Public Option

health care demo daylight
Providence City Hall

At least 50 Rhode Islanders came out on a chilly evening Thursday, October 29 to show support for a strong public option for health insurance.

Rallying on the steps of City Hall we sang, waved signs and got lots of support from passers-by. The rally ended with a march to Blue Cross, and then back down Weybosset St. past Johnson and Wales and back to Kennedy Plaza.

There were costumes– a giant screw, a red-tape mummy, and drums. I spotted nurses and doctors in the crowd, as well as a woman who had lost her hair to chemotherapy. This affects us all. Anyone can find themselves cut off from access to care if we don’t reform the system now.

The scariest thing looming over this Halloween is the prospect of a weak bill masking as reform. The insurance companies are ready to cash in if they have no competition. So don’t expect your congressmen to receive your psychic projections. Call or email today.

Contacts for Senators Reed and Whitehouse here.

Congressman Kennedy here.

Congressman Langevin here.

4 thoughts on “Public Option

  1. There are plenty of ways to shake up health insurance without creating an expensive new agency. Look at auto insurance, a highly competitive market with no “public option.”

  2. Yeah, but a lot of the health insurance we already have is latched onto programs like Medicare. Why do we need so many middlemen?
    Private health insurance will be around for a long time and definitely needs shaking up.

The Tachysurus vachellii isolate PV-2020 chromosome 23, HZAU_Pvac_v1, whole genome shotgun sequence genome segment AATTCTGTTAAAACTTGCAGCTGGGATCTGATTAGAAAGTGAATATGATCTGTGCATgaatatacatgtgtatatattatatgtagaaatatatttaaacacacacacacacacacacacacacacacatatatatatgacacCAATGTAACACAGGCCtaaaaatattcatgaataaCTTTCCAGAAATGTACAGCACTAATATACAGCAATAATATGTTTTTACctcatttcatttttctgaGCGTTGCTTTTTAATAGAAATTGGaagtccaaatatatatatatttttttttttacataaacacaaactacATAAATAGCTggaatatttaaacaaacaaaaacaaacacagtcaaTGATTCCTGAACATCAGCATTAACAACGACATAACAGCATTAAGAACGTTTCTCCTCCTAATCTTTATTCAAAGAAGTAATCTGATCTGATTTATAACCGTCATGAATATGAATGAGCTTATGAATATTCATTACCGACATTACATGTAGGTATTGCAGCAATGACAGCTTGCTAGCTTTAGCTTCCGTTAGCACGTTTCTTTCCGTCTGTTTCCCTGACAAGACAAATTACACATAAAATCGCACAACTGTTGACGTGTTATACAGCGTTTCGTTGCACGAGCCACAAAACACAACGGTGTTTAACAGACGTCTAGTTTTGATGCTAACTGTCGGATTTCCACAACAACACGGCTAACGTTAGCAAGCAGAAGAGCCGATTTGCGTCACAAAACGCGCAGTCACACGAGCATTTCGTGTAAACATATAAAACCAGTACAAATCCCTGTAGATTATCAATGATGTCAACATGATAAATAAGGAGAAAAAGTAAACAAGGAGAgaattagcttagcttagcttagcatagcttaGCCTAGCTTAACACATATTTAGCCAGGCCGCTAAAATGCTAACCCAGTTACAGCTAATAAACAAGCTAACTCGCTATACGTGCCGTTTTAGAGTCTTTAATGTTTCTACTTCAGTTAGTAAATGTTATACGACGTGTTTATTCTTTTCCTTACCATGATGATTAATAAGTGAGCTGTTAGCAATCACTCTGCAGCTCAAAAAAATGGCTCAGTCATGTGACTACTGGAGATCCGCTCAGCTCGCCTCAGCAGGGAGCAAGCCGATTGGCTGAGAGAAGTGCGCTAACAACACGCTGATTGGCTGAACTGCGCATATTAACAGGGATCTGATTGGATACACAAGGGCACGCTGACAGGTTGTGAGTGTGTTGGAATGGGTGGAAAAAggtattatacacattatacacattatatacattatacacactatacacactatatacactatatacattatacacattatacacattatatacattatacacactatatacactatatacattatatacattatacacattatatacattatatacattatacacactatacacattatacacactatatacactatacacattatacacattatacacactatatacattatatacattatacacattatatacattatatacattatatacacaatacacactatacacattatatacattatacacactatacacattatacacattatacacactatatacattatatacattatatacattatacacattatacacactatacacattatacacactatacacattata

Thanks for your post, it’s good to have a civil discussion.

  3. Au contraire, Jeremiah.

    There is a “public option” for auto insurance.

    It’s called the “risk pool,” and it’s where people who otherwise can’t get insurance can get insurance in states where insurance is mandatory.

    And there’s mandatory auto insurance.

    There is no parallel in the health-care market.

    So the analogy really doesn’t work beyond the sound-bite.

    Not trying to be snarky, but too often the quick-hit rebuttal, which seems, at first glance, to be so devastating, does not hold up after further consideration.

    This is not a simple situtation. As a result, simple solutions generally don’t work.

  4. klaus:

    Excellent reply. You hit the proverbial nail on the head. Allow me to add: The health insurance cartel has gone virtually unregulated for decades, and the desperation of the anti-reform hit squads (and their marionetting of Joe Lieberman) is indicative only of the HC companies’ selfish motive to protect their monopolistic strangle-hold on medical care — two companies control roughly 80% of the health care market (as mentioned on NPR).

    I think the eventual bill will be “watered down,” in that states will be able to opt out of the public option, but it may just be the first chink in the health care monopolies’ wall that allows more reform down the line.

    PS Drop me an off-blog line so we can chat about OT stuff:

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